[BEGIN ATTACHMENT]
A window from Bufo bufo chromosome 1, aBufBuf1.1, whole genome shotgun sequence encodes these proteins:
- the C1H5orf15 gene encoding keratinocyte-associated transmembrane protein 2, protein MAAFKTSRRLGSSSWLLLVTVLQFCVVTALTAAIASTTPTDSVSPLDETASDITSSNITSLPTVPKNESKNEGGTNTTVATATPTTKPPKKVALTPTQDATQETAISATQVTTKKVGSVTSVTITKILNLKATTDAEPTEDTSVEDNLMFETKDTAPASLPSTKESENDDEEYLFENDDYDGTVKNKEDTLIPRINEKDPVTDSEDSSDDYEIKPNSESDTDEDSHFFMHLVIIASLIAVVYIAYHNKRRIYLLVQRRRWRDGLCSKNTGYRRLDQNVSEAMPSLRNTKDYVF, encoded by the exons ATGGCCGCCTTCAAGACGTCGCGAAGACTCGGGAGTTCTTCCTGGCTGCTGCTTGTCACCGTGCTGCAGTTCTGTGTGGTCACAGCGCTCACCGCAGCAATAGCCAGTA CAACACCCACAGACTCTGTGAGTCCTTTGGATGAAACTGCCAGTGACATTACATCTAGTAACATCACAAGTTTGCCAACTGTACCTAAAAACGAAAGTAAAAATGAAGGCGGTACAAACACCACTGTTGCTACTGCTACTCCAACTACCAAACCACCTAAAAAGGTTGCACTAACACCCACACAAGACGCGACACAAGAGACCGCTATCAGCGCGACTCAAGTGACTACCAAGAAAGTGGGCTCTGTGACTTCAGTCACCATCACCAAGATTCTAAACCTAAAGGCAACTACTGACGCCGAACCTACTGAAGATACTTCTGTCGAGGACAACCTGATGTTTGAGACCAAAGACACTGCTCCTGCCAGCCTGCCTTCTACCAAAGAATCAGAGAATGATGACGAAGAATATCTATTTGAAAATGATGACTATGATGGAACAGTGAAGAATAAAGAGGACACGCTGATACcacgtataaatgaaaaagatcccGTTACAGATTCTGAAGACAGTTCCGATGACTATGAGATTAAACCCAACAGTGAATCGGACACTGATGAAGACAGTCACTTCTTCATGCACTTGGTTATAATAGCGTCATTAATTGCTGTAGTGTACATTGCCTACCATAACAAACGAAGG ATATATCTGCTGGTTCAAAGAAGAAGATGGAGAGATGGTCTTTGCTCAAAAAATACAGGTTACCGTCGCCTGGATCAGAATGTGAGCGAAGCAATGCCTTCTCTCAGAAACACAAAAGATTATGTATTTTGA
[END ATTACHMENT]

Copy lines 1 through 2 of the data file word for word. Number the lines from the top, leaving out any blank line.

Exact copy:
A window from Bufo bufo chromosome 1, aBufBuf1.1, whole genome shotgun sequence encodes these proteins:
- the C1H5orf15 gene encoding keratinocyte-associated transmembrane protein 2, protein MAAFKTSRRLGSSSWLLLVTVLQFCVVTALTAAIASTTPTDSVSPLDETASDITSSNITSLPTVPKNESKNEGGTNTTVATATPTTKPPKKVALTPTQDATQETAISATQVTTKKVGSVTSVTITKILNLKATTDAEPTEDTSVEDNLMFETKDTAPASLPSTKESENDDEEYLFENDDYDGTVKNKEDTLIPRINEKDPVTDSEDSSDDYEIKPNSESDTDEDSHFFMHLVIIASLIAVVYIAYHNKRRIYLLVQRRRWRDGLCSKNTGYRRLDQNVSEAMPSLRNTKDYVF, encoded by the exons ATGGCCGCCTTCAAGACGTCGCGAAGACTCGGGAGTTCTTCCTGGCTGCTGCTTGTCACCGTGCTGCAGTTCTGTGTGGTCACAGCGCTCACCGCAGCAATAGCCAGTA CAACACCCACAGACTCTGTGAGTCCTTTGGATGAAACTGCCAGTGACATTACATCTAGTAACATCACAAGTTTGCCAACTGTACCTAAAAACGAAAGTAAAAATGAAGGCGGTACAAACACCACTGTTGCTACTGCTACTCCAACTACCAAACCACCTAAAAAGGTTGCACTAACACCCACACAAGACGCGACACAAGAGACCGCTATCAGCGCGACTCAAGTGACTACCAAGAAAGTGGGCTCTGTGACTTCAGTCACCATCACCAAGATTCTAAACCTAAAGGCAACTACTGACGCCGAACCTACTGAAGATACTTCTGTCGAGGACAACCTGATGTTTGAGACCAAAGACACTGCTCCTGCCAGCCTGCCTTCTACCAAAGAATCAGAGAATGATGACGAAGAATATCTATTTGAAAATGATGACTATGATGGAACAGTGAAGAATAAAGAGGACACGCTGATACcacgtataaatgaaaaagatcccGTTACAGATTCTGAAGACAGTTCCGATGACTATGAGATTAAACCCAACAGTGAATCGGACACTGATGAAGACAGTCACTTCTTCATGCACTTGGTTATAATAGCGTCATTAATTGCTGTAGTGTACATTGCCTACCATAACAAACGAAGG ATATATCTGCTGGTTCAAAGAAGAAGATGGAGAGATGGTCTTTGCTCAAAAAATACAGGTTACCGTCGCCTGGATCAGAATGTGAGCGAAGCAATGCCTTCTCTCAGAAACACAAAAGATTATGTATTTTGA